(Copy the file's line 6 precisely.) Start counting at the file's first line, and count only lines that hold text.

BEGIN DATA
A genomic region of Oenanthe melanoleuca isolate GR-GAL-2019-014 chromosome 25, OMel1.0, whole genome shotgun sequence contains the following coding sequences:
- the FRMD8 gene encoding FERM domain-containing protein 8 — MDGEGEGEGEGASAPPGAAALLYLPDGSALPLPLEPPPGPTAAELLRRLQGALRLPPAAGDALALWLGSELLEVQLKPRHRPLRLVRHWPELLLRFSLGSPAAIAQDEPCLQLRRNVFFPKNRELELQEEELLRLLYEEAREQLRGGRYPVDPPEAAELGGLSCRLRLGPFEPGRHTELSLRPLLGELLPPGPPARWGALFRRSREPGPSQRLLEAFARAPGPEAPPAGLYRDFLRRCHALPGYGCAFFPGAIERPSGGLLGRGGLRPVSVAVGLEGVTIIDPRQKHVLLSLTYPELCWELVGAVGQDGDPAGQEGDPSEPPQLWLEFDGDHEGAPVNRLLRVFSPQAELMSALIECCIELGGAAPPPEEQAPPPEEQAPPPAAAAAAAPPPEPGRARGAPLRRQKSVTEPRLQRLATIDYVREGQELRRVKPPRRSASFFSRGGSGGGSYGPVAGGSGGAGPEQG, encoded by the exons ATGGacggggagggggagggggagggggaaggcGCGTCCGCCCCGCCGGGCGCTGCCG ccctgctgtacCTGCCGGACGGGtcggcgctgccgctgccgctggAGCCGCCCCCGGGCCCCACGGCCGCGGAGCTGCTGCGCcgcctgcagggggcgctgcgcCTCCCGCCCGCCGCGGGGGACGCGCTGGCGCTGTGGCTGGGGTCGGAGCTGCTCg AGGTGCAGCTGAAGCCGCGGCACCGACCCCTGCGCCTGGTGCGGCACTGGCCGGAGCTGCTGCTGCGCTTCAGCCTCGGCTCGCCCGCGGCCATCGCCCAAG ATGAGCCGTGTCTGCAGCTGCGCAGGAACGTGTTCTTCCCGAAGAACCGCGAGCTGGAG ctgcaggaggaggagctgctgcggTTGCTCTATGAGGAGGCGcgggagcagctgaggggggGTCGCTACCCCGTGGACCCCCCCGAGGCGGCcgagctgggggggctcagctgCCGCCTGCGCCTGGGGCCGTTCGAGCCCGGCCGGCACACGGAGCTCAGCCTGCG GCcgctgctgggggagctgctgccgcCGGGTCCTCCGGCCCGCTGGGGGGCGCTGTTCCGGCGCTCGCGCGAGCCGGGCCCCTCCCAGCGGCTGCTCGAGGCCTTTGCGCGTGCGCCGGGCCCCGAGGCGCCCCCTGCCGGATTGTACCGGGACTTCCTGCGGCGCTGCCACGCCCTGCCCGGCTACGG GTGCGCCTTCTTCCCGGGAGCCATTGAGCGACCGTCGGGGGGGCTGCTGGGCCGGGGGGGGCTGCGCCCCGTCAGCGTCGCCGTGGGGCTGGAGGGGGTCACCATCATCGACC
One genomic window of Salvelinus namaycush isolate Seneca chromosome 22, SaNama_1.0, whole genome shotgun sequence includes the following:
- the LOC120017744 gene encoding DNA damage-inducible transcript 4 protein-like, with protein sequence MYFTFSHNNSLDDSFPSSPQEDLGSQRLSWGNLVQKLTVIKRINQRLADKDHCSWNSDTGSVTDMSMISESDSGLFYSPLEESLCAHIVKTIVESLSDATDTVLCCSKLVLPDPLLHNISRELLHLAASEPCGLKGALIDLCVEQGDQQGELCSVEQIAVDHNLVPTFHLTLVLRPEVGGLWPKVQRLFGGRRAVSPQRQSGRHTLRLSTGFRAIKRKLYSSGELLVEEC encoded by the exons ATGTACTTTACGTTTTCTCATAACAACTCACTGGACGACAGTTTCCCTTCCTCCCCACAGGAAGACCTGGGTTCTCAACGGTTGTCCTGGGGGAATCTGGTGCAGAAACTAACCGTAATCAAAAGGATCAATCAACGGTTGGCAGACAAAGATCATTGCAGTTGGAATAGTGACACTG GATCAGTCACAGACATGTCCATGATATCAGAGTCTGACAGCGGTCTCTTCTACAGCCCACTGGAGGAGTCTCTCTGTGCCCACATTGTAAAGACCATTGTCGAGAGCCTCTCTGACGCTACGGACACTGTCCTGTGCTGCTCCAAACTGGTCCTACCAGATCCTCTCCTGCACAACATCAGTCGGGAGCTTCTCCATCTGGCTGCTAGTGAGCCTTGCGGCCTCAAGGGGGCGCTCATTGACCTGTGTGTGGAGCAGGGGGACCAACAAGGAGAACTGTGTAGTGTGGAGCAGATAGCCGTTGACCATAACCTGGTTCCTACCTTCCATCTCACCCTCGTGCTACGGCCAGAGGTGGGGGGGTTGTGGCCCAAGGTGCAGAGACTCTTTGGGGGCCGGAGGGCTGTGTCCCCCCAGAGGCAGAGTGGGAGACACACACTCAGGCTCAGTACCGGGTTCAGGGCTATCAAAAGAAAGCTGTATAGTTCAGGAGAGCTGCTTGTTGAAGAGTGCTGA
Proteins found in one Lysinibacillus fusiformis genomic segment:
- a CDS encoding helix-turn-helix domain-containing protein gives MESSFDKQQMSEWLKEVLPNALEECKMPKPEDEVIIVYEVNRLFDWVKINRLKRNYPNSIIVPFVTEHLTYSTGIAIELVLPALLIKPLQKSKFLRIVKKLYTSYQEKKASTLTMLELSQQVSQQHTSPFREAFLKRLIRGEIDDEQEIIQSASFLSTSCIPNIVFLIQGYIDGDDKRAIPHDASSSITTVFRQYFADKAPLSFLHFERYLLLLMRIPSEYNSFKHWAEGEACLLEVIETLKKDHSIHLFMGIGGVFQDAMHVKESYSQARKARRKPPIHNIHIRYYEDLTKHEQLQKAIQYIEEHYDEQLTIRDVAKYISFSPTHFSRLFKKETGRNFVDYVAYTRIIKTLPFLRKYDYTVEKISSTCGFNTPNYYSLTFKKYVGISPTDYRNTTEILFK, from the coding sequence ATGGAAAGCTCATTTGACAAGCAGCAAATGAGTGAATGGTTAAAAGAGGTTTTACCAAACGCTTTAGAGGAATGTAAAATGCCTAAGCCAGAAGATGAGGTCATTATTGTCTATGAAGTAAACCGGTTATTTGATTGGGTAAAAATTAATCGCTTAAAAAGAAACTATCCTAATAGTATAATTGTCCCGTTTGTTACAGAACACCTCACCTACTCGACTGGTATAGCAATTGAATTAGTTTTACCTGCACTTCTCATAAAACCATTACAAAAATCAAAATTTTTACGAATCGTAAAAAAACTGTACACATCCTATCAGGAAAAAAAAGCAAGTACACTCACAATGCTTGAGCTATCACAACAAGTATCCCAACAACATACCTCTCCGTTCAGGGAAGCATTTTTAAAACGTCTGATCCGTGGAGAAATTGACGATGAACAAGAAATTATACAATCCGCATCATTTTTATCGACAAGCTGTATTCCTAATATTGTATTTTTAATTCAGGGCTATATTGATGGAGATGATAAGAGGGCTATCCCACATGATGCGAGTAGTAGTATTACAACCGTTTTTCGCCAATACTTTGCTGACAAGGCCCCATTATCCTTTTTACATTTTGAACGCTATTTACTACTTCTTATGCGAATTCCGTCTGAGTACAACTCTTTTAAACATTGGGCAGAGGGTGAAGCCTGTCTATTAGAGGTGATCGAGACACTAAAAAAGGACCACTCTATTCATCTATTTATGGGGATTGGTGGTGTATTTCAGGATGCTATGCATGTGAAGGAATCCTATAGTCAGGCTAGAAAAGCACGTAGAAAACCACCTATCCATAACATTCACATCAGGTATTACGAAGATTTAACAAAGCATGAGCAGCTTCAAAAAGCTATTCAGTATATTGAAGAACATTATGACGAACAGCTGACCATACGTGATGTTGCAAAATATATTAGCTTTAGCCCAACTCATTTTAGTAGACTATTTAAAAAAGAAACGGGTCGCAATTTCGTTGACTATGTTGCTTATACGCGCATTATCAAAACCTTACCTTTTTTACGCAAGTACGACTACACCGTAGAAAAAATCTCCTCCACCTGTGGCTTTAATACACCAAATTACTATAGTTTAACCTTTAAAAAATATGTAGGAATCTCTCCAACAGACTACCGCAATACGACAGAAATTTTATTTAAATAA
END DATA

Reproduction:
- a CDS encoding helix-turn-helix domain-containing protein gives MESSFDKQQMSEWLKEVLPNALEECKMPKPEDEVIIVYEVNRLFDWVKINRLKRNYPNSIIVPFVTEHLTYSTGIAIELVLPALLIKPLQKSKFLRIVKKLYTSYQEKKASTLTMLELSQQVSQQHTSPFREAFLKRLIRGEIDDEQEIIQSASFLSTSCIPNIVFLIQGYIDGDDKRAIPHDASSSITTVFRQYFADKAPLSFLHFERYLLLLMRIPSEYNSFKHWAEGEACLLEVIETLKKDHSIHLFMGIGGVFQDAMHVKESYSQARKARRKPPIHNIHIRYYEDLTKHEQLQKAIQYIEEHYDEQLTIRDVAKYISFSPTHFSRLFKKETGRNFVDYVAYTRIIKTLPFLRKYDYTVEKISSTCGFNTPNYYSLTFKKYVGISPTDYRNTTEILFK, from the coding sequence ATGGAAAGCTCATTTGACAAGCAGCAAATGAGTGAATGGTTAAAAGAGGTTTTACCAAACGCTTTAGAGGAATGTAAAATGCCTAAGCCAGAAGATGAGGTCATTATTGTCTATGAAGTAAACCGGTTATTTGATTGGGTAAAAATTAATCGCTTAAAAAGAAACTATCCTAATAGTATAATTGTCCCGTTTGTTACAGAACACCTCACCTACTCGACTGGTATAGCAATTGAATTAGTTTTACCTGCACTTCTCATAAAACCATTACAAAAATCAAAATTTTTACGAATCGTAAAAAAACTGTACACATCCTATCAGGAAAAAAAAGCAAGTACACTCACAATGCTTGAGCTATCACAACAAGTATCCCAACAACATACCTCTCCGTTCAGGGAAGCATTTTTAAAACGTCTGATCCGTGGAGAAATTGACGATGAACAAGAAATTATACAATCCGCATCATTTTTATCGACAAGCTGTATTCCTAATATTGTATTTTTAATTCAGGGCTATATTGATGGAGATGATAAGAGGGCTATCCCACATGATGCGAGTAGTAGTATTACAACCGTTTTTCGCCAATACTTTGCTGACAAGGCCCCATTATCCTTTTTACATTTTGAACGCTATTTACTACTTCTTATGCGAATTCCGTCTGAGTACAACTCTTTTAAACATTGGGCAGAGGGTGAAGCCTGTCTATTAGAGGTGATCGAGACACTAAAAAAGGACCACTCTATTCATCTATTTATGGGGATTGGTGGTGTATTTCAGGATGCTATGCATGTGAAGGAATCCTATAGTCAGGCTAGAAAAGCACGTAGAAAACCACCTATCCATAACATTCACATCAGGTATTACGAAGATTTAACAAAGCATGAGCAGCTTCAAAAAGCTATTCAGTATATTGAAGAACATTATGACGAACAGCTGACCATACGTGATGTTGCAAAATATATTAGCTTTAGCCCAACTCATTTTAGTAGACTATTTAAAAAAGAAACGGGTCGCAATTTCGTTGACTATGTTGCTTATACGCGCATTATCAAAACCTTACCTTTTTTACGCAAGTACGACTACACCGTAGAAAAAATCTCCTCCACCTGTGGCTTTAATACACCAAATTACTATAGTTTAACCTTTAAAAAATATGTAGGAATCTCTCCAACAGACTACCGCAATACGACAGAAATTTTATTTAAATAA